HUNTSVILLE, Ala. – The Army plans to award a contract to develop a ground-launcher for a hypersonic weapon within three weeks, an official said Wednesday.

The service is in the final process of negotiating an Other Transaction Authority (OTA) contract to design and integrate a vertical launcher on to a trailer. “That’ll be done win the next three weeks, so we’re very, very excited about that,” Lt. Gen. Neil Thurgood, Director of the Army’s Rapid Capabilities and Critical Technologies Office (RCCTO), said during the annual Space and Missile Defense Symposium here.

U.S. Army Lt. Gen. L Neil Thurgood, Director of Hypersonics, Directed Energy, Space and Rapid Acquisition, poses for his official portrait in the Army portrait studio at the Pentagon in Arlington, Virginia, Apr. 11, 2019. (U.S. Army photo by William Pratt)

As the head of RCCTO, Thurgood is in charge of the Army’s efforts in hypersonics, directed energy, space, and rapid acquisition.

The Army is partnering with the Navy, Air Force, and Missile Defense Agency to develop the hypersonic weapons, but different services are cooperating on different parts of the weapon.

The hypersonic glide body will be the common element among all the services. The Navy manages design work on the glide body while the Army will oversee production of the glide body. The Navy will also buy a common missile stack rocket booster to lift the glide body to the edge of space, which combined makes the all up round missile that will be used by both the Army and Navy. The Air Force will use the same glide body, but develop a separate missile system to launch it from aircraft.

The Army’s hypersonic weapons will be contained in service-unique cannisters mounted two at a time on a heavy truck that will be made into a Transporter Erector Launcher (TEL) vehicle to allow the weapon to be road-mobile. The impending contract is for designing and integrating the vertical launcher in the TEL.

The Navy will use separate launchers to deploy the weapon from ships.

The Army plans to reach four TEL trucks, with two missiles on each, to make up a battery.

Thurgood said the Army plans to field a missile and launcher to a unit by the fourth quarter of fiscal year 2021. That unit will then train for about a year without live rounds, using cement of matching weight. The first live round test is planned for FY ’22. A captain will be in charge of the battery, which is expected to be ready and deployed by FY ’23.

Thurgood noted “that’s a pretty aggressive schedule” and it requires contractors to work well with the government and each other.

He said he was tasked with crafting a plan for the hypersonic weapon program within 30 days starting on Feb. 14. Now, six months later, they are about ready to award associated contracts and then move a prototype to soldiers within a few years.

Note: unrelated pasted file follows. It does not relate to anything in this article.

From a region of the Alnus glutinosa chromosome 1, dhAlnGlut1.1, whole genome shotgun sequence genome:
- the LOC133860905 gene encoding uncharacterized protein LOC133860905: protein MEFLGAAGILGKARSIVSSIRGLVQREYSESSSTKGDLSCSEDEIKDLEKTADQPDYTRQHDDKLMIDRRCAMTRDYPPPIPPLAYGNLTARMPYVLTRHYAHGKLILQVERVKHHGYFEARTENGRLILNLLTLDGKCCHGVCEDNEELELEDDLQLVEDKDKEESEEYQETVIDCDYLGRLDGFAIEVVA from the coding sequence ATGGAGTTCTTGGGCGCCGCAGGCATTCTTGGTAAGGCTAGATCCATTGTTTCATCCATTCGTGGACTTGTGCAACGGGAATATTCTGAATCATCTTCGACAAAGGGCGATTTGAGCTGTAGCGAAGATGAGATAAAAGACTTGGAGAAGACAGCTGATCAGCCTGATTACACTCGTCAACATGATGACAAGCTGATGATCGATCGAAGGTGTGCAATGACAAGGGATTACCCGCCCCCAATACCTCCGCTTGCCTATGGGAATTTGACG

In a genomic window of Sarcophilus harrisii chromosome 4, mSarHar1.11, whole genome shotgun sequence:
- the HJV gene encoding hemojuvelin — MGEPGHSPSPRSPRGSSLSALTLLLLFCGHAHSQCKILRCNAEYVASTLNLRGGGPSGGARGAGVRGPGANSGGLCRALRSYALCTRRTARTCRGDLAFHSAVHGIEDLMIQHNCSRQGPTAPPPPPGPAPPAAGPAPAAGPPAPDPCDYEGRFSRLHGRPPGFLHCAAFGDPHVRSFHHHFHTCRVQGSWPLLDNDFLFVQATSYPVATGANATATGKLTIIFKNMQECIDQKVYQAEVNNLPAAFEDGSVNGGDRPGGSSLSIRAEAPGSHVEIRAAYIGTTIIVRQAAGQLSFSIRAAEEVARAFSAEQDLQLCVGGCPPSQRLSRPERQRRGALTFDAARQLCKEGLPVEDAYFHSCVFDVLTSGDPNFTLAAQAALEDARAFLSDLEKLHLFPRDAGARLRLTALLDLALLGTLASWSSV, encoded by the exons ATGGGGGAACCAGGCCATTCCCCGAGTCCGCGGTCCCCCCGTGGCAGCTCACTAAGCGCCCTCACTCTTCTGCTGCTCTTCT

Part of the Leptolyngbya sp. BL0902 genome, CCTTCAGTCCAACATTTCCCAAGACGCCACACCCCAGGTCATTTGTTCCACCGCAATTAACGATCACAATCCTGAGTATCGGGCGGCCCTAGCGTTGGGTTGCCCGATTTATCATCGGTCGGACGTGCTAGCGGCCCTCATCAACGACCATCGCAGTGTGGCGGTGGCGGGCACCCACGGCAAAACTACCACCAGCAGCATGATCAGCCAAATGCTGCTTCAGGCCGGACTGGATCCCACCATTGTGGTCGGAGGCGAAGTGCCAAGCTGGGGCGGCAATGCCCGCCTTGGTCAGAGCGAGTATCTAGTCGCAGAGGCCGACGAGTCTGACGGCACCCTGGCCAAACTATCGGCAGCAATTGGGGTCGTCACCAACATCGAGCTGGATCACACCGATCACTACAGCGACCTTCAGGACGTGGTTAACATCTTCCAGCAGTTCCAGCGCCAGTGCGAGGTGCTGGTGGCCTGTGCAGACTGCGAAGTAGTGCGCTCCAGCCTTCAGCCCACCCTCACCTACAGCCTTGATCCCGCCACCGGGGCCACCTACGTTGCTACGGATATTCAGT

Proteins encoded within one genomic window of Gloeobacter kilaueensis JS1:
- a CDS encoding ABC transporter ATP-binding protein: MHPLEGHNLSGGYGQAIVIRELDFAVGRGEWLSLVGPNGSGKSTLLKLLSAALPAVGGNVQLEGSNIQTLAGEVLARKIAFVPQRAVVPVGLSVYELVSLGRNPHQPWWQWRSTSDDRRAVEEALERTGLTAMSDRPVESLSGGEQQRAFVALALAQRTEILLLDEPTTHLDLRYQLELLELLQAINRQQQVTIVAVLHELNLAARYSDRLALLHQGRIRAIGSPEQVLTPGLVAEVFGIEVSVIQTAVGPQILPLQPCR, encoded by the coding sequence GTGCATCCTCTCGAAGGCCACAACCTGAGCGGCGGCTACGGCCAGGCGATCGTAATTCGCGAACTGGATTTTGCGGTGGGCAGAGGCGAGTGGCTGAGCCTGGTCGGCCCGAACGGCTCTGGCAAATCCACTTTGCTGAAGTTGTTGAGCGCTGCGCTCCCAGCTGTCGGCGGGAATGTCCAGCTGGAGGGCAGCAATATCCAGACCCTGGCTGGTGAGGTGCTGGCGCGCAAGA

Two months ago, Thurgood said his office

received approval to move forward with the hypersonic program to field the initial combat capability in FY ’23 (Defense Daily, June 4).

Thurgood underscored “what is interesting about the glide body technology is we also have to create an industrial base to do this. There is no industrial base in the United States for glide bodies.”

Hypersonic vehicles operate at extreme speeds and high altitudes. Raytheon is developing hypersonics for the U.S. Department of Defense. (Image: Raytheon)
Hypersonic vehicles operate at extreme speeds and high altitudes. Raytheon is developing hypersonics for the U.S. Department of Defense. (Image: Raytheon)

The technology is currently owned by the government in government laboratories.

“So we are transitioning that out of the labs, into the commercial marketplace. That’s a real hard thing to do but there’s a lot of energy and a lot of momentum behind that outcome,” he added.

Thurgood said that, unlike some programs, no single company can do all the work on its own. “It actually takes a collaborative effort amongst the industry partners.”

He argued that “we need you to collaborate with each other, we need you to collaborate, in part, with us, and all the services.”

Thurgood also noted that “the technologies we need for the offense and the technologies we need for the defense are very similar. So there’s actually an MoA (memorandum of agreement) between all of us that dictates what our relationships are.”

Kenneth Todorov, vice president of Missile Defense Solutions at Northrop Grumman, told Defense Daily in an interview at the symposium he agreed and the company is not thinking hypersonic offense and defense as separated.

“I’m working closely with my counterparts [within the company] on the offensive side, that we leverage things that they’re doing that might help on the defensive side and vice versa. We’re considering an offense-defense mix. We hear that from our customer and from the warfighter.”